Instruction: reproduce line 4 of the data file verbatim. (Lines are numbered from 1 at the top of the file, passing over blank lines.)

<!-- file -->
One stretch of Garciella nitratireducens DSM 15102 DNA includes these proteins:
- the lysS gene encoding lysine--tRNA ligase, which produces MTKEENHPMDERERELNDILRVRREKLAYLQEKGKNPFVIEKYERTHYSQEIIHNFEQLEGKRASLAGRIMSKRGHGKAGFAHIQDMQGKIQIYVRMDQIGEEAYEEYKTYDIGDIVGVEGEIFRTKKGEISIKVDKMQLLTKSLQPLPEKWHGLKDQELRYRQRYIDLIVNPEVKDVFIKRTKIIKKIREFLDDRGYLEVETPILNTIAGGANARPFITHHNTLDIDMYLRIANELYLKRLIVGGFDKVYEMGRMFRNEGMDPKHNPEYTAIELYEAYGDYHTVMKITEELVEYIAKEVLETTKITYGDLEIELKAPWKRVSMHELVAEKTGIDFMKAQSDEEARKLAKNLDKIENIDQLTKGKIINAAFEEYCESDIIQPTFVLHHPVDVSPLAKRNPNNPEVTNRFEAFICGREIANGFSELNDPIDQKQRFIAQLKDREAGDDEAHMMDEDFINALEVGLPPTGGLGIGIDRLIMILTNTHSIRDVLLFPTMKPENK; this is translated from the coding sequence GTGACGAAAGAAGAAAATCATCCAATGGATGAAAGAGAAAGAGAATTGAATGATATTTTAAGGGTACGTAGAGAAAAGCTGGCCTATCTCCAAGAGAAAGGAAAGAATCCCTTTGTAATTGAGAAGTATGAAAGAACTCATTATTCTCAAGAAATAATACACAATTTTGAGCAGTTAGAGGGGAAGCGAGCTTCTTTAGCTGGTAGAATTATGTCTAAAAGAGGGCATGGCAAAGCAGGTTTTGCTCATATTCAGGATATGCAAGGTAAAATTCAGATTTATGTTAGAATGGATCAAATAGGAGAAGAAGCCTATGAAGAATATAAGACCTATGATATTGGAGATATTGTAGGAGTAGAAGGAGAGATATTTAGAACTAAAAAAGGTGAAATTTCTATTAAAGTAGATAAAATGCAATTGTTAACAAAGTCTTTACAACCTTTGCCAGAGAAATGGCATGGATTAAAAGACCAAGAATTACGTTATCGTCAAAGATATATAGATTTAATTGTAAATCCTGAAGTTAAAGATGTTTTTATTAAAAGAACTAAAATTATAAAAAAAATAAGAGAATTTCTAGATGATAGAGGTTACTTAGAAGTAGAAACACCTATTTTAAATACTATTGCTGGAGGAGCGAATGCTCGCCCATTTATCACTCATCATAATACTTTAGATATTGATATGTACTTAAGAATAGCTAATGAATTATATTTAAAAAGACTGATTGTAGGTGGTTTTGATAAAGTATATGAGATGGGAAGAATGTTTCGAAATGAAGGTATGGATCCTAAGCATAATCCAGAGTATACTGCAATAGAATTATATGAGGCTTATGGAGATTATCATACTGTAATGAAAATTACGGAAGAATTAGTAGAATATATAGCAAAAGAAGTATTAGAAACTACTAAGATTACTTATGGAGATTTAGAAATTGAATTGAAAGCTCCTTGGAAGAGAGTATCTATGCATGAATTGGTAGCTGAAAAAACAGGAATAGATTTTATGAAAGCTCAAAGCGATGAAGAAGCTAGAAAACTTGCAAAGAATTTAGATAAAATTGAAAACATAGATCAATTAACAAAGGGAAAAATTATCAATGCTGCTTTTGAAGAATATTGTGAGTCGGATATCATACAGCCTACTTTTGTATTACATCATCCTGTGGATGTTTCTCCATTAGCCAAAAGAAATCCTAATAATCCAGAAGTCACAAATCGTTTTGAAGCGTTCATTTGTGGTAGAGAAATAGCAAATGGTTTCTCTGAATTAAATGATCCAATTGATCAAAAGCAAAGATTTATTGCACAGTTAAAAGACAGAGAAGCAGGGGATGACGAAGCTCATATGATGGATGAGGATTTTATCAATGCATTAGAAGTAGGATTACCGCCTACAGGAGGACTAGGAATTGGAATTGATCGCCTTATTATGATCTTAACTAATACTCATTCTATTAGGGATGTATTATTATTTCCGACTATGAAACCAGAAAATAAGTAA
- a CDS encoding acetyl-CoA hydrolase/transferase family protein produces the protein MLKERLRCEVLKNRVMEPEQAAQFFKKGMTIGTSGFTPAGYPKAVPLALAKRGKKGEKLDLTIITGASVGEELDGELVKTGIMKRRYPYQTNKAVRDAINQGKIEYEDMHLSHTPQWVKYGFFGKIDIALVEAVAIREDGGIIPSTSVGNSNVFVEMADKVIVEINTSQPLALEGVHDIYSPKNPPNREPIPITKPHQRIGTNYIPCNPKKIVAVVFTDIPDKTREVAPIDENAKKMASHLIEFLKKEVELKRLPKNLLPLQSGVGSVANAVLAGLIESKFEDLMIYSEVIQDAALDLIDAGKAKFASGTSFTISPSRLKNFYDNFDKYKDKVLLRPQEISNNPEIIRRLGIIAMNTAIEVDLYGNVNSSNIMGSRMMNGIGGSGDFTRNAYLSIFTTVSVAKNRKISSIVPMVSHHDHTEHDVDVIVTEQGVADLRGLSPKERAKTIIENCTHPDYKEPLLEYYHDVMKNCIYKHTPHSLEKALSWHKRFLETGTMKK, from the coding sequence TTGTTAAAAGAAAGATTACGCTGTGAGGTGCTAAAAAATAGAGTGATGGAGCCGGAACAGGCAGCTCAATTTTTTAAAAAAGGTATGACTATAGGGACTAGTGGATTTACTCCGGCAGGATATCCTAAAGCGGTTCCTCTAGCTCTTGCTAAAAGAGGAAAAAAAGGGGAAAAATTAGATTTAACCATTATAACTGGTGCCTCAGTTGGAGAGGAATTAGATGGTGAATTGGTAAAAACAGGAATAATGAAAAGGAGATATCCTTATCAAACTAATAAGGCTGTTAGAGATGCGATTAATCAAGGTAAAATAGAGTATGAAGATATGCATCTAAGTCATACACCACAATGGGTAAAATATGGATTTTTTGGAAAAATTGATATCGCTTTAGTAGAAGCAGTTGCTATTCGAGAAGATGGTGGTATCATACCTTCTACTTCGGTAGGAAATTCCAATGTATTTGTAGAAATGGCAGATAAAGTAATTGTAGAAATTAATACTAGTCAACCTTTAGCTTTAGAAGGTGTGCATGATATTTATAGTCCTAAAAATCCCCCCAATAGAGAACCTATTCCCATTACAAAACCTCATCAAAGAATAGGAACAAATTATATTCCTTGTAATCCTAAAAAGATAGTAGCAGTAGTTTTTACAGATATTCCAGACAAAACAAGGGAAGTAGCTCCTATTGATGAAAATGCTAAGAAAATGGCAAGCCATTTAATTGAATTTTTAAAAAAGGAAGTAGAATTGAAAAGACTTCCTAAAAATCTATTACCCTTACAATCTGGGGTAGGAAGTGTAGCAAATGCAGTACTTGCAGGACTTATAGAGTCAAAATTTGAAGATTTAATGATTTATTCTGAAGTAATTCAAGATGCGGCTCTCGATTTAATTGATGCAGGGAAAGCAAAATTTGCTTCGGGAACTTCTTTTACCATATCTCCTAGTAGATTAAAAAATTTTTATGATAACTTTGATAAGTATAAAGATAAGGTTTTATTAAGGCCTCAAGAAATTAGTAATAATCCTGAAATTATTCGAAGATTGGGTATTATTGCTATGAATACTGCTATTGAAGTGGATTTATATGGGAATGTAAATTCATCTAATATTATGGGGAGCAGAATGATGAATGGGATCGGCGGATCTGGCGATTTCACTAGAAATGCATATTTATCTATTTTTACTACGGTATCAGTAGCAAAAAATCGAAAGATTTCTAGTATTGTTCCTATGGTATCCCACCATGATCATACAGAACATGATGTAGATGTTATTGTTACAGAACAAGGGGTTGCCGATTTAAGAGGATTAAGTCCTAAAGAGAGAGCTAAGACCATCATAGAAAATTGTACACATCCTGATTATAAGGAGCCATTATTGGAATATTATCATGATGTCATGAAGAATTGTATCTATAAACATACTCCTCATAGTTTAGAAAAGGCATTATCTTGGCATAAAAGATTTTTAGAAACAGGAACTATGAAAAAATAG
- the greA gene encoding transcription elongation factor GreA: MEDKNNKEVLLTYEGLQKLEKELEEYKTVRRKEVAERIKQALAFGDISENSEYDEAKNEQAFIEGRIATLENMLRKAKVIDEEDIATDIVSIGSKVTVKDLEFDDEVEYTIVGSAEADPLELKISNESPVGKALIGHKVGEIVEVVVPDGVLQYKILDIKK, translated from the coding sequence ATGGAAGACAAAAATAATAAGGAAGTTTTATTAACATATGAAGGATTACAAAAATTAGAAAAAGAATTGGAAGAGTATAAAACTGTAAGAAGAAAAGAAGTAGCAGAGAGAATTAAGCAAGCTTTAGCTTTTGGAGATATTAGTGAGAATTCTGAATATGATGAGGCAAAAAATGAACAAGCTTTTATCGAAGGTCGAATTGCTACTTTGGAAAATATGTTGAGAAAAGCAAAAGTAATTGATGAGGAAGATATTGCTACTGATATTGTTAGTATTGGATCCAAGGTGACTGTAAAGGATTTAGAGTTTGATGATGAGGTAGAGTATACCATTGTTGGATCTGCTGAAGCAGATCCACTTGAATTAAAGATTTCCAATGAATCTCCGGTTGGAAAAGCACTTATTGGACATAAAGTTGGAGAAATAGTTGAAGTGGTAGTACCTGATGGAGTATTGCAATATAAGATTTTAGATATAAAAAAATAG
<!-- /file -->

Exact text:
- the greA gene encoding transcription elongation factor GreA: MEDKNNKEVLLTYEGLQKLEKELEEYKTVRRKEVAERIKQALAFGDISENSEYDEAKNEQAFIEGRIATLENMLRKAKVIDEEDIATDIVSIGSKVTVKDLEFDDEVEYTIVGSAEADPLELKISNESPVGKALIGHKVGEIVEVVVPDGVLQYKILDIKK, translated from the coding sequence ATGGAAGACAAAAATAATAAGGAAGTTTTATTAACATATGAAGGATTACAAAAATTAGAAAAAGAATTGGAAGAGTATAAAACTGTAAGAAGAAAAGAAGTAGCAGAGAGAATTAAGCAAGCTTTAGCTTTTGGAGATATTAGTGAGAATTCTGAATATGATGAGGCAAAAAATGAACAAGCTTTTATCGAAGGTCGAATTGCTACTTTGGAAAATATGTTGAGAAAAGCAAAAGTAATTGATGAGGAAGATATTGCTACTGATATTGTTAGTATTGGATCCAAGGTGACTGTAAAGGATTTAGAGTTTGATGATGAGGTAGAGTATACCATTGTTGGATCTGCTGAAGCAGATCCACTTGAATTAAAGATTTCCAATGAATCTCCGGTTGGAAAAGCACTTATTGGACATAAAGTTGGAGAAATAGTTGAAGTGGTAGTACCTGATGGAGTATTGCAATATAAGATTTTAGATATAAAAAAATAG